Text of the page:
Journal of Carcinogenesis & Mutagenesis

Journal of Carcinogenesis & Mutagenesis
Open Access

ISSN: 2157-2518



The Toxicity of Carcinogenic Metals to the Brain

Max Costa, Angelica Ortiz

Metal toxicity is often associated with inflammatory diseases and carcinogenesis. Various metal compounds have the capacity to induce DNA damage and elicit epigenetic changes that contribute to cell transformation and cancer. Understanding the altered pathways elicited by these metals and metal compounds aid in the preventative care as well as establishment of therapy regimens. As the ambient environment becomes contaminated with these toxic metals, studies have also demonstrated a growing capacity of metals designated as carcinogens to also exhibit neurotoxicity. The brain is often thought as a protected organ within the confines of the skull and protected from foreign substances by the blood brain barrier. Unfortunately, carcinogenic metals exist as compounds conferring their ability to enter the brain and accumulate, and in many instances they do so by destroying the blood brain barrier. The presence and accumulation of these pernicious compounds activates pathways that alter neurochemistry that support cognitive and motor function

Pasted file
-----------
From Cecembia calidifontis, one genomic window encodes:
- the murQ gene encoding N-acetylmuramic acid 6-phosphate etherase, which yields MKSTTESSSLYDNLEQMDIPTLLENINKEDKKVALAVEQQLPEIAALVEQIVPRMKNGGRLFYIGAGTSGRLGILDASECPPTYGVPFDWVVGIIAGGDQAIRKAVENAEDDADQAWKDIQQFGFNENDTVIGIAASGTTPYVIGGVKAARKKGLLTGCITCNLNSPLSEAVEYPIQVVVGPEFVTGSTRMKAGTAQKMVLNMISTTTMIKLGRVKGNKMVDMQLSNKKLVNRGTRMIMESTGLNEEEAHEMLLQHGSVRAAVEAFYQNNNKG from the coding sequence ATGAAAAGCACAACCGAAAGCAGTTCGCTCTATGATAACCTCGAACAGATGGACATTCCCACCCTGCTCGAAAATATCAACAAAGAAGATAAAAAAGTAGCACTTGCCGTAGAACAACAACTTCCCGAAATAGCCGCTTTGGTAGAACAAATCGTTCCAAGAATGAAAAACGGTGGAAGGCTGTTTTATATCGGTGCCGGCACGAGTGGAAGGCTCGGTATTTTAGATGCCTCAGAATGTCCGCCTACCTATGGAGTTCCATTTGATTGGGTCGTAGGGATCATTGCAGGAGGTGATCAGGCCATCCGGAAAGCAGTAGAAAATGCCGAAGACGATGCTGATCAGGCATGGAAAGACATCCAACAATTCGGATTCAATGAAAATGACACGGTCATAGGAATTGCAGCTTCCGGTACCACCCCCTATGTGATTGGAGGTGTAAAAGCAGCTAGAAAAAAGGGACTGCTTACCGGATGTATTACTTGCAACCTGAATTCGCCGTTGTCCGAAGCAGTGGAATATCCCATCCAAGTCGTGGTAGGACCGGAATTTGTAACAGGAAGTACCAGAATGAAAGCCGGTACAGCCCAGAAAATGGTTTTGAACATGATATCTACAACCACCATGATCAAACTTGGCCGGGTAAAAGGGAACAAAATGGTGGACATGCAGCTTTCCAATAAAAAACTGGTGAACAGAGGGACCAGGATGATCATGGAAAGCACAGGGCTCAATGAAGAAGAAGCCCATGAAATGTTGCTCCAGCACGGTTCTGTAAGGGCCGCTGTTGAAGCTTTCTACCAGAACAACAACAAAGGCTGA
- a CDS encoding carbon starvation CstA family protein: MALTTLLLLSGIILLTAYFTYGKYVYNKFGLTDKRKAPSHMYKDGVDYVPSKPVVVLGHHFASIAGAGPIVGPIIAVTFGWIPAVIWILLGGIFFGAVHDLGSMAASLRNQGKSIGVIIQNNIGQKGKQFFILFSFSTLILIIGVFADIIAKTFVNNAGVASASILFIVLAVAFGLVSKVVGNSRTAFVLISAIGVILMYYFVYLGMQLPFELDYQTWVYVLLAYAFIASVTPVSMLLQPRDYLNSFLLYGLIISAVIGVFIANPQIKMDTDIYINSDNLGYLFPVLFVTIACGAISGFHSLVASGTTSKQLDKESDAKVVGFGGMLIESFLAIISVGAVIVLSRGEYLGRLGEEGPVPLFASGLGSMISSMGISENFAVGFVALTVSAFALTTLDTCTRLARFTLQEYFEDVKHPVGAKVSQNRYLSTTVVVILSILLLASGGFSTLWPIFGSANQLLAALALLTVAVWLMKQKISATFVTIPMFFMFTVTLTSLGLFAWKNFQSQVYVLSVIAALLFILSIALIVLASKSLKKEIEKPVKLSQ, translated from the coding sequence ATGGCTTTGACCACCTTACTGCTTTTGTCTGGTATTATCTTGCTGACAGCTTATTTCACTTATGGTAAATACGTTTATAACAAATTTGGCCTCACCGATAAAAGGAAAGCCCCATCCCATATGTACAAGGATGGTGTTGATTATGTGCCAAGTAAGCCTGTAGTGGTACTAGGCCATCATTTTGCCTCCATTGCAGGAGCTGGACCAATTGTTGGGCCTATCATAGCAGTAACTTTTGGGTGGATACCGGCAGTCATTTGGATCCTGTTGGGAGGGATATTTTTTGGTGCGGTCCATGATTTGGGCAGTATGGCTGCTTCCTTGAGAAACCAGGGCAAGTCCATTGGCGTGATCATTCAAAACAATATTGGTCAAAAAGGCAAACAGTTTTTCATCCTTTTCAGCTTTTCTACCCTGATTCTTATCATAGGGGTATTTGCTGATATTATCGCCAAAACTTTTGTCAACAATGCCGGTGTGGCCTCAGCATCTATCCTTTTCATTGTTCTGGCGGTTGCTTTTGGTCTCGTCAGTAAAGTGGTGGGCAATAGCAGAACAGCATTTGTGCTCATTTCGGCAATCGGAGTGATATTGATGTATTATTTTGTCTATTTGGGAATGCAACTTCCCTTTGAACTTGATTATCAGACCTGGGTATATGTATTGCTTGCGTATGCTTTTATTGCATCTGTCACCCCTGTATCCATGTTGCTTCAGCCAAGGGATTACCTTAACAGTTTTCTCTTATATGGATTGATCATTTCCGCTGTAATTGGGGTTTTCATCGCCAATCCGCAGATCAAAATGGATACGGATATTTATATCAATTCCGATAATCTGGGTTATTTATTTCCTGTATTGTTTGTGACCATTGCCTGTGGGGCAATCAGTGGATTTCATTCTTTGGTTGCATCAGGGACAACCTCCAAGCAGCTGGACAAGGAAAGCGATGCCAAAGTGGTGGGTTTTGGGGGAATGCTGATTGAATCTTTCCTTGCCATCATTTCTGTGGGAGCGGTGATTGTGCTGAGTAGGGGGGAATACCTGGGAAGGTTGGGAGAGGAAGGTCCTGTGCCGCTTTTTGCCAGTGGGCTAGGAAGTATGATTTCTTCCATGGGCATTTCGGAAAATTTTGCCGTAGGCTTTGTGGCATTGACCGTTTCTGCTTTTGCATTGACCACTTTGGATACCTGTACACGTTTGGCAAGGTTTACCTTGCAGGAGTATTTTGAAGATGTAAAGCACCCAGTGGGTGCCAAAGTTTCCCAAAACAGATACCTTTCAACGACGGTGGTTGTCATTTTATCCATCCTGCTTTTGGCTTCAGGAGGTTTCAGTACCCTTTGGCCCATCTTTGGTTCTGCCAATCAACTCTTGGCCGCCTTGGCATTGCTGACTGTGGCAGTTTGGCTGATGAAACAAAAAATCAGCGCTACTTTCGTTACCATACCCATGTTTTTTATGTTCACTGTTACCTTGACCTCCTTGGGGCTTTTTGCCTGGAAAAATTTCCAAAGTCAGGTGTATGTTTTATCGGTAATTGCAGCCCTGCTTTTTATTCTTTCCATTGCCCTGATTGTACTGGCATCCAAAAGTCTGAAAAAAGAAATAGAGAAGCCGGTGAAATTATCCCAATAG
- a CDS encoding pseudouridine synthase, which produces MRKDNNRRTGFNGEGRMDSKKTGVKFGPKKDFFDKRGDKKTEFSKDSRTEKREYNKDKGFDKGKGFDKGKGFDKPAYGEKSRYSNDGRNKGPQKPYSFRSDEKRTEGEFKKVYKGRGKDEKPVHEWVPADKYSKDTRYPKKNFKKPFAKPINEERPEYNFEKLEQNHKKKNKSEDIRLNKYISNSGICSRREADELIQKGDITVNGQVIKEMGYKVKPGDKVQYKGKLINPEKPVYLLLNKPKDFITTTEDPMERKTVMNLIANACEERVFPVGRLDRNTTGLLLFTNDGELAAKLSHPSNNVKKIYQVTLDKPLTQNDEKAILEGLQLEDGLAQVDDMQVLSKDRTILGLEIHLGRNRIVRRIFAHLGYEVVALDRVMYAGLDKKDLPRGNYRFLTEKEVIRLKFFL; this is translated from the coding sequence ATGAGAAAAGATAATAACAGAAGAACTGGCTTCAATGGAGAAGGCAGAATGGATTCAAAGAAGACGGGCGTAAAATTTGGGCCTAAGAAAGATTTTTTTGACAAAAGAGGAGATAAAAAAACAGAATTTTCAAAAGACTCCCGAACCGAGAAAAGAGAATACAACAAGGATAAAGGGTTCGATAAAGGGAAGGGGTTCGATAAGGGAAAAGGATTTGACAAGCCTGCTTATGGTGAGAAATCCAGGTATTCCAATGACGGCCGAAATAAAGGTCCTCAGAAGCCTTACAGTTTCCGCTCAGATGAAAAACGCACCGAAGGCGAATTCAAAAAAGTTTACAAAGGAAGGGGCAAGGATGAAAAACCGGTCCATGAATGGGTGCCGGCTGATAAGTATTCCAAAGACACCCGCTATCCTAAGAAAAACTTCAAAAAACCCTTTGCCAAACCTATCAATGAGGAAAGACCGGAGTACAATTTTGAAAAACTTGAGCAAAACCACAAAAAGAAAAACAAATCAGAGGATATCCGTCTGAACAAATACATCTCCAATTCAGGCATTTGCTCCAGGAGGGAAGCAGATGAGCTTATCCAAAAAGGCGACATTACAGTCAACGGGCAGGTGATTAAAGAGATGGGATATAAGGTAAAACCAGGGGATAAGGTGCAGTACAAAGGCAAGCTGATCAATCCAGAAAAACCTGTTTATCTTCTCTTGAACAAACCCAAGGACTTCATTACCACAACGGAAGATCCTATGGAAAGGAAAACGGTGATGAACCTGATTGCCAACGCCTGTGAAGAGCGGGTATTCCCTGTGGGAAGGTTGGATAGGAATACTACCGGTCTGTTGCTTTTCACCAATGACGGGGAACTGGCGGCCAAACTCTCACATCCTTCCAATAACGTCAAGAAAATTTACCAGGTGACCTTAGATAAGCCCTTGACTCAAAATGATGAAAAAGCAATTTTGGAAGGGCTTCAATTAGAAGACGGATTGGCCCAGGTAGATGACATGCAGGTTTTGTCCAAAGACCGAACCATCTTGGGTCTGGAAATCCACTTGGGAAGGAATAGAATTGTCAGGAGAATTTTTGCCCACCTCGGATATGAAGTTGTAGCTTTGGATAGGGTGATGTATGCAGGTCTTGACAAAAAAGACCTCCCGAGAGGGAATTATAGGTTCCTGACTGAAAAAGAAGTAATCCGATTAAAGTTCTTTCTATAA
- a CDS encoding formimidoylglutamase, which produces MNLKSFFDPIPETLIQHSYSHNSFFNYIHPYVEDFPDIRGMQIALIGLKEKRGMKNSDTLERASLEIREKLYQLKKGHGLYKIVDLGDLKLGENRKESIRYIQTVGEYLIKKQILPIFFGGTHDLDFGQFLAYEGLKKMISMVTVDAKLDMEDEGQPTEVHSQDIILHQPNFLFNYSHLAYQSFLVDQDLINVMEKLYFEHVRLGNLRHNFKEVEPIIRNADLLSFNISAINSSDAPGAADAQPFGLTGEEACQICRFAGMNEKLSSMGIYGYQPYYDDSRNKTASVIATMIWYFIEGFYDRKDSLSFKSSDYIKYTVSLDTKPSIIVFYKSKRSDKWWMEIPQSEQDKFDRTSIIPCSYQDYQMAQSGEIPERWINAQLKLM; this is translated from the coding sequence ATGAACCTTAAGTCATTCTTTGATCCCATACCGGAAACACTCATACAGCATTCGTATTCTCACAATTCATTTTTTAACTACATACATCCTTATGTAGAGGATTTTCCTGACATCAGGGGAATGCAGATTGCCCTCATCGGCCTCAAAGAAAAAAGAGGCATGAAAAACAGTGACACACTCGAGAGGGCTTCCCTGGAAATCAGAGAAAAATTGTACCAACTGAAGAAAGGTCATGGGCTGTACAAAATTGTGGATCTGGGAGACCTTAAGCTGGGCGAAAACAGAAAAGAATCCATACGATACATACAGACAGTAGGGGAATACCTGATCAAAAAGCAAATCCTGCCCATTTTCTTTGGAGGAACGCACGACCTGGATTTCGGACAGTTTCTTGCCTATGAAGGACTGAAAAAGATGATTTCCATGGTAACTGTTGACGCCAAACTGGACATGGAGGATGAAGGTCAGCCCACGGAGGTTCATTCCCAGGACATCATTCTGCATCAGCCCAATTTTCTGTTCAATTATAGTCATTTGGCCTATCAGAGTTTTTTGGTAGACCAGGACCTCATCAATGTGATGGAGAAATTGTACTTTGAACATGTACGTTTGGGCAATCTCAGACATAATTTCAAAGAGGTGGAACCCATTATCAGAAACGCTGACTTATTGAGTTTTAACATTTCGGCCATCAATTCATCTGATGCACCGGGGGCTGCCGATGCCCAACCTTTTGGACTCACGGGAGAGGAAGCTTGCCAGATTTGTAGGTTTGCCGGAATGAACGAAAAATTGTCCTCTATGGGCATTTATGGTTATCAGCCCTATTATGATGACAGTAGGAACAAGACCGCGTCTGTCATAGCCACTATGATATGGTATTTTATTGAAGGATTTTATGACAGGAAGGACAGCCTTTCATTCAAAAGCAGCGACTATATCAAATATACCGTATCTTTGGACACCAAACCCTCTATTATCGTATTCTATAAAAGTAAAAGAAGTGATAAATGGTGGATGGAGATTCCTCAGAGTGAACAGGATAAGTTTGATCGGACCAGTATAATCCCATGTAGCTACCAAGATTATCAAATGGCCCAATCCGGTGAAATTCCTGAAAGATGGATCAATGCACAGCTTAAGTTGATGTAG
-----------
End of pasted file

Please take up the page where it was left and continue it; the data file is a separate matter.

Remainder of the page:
Published Date: 2020-08-14; Received Date: 2020-07-17